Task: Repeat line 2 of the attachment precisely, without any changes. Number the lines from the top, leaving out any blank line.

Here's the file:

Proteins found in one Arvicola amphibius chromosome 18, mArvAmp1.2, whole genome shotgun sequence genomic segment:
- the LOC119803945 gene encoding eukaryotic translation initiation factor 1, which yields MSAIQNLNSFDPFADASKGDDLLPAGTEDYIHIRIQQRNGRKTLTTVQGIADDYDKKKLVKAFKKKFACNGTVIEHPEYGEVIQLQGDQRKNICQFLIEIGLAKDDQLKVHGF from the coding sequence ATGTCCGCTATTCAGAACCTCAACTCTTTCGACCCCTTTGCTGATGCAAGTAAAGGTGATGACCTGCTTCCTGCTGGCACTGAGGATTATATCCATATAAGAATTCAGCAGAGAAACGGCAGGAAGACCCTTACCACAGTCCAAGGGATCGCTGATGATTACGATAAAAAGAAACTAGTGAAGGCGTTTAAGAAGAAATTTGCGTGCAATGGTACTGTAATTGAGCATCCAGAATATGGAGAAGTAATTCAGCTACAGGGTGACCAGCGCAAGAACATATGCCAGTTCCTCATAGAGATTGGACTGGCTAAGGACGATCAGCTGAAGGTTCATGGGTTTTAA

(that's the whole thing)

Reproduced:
- the LOC119803945 gene encoding eukaryotic translation initiation factor 1, which yields MSAIQNLNSFDPFADASKGDDLLPAGTEDYIHIRIQQRNGRKTLTTVQGIADDYDKKKLVKAFKKKFACNGTVIEHPEYGEVIQLQGDQRKNICQFLIEIGLAKDDQLKVHGF from the coding sequence ATGTCCGCTATTCAGAACCTCAACTCTTTCGACCCCTTTGCTGATGCAAGTAAAGGTGATGACCTGCTTCCTGCTGGCACTGAGGATTATATCCATATAAGAATTCAGCAGAGAAACGGCAGGAAGACCCTTACCACAGTCCAAGGGATCGCTGATGATTACGATAAAAAGAAACTAGTGAAGGCGTTTAAGAAGAAATTTGCGTGCAATGGTACTGTAATTGAGCATCCAGAATATGGAGAAGTAATTCAGCTACAGGGTGACCAGCGCAAGAACATATGCCAGTTCCTCATAGAGATTGGACTGGCTAAGGACGATCAGCTGAAGGTTCATGGGTTTTAA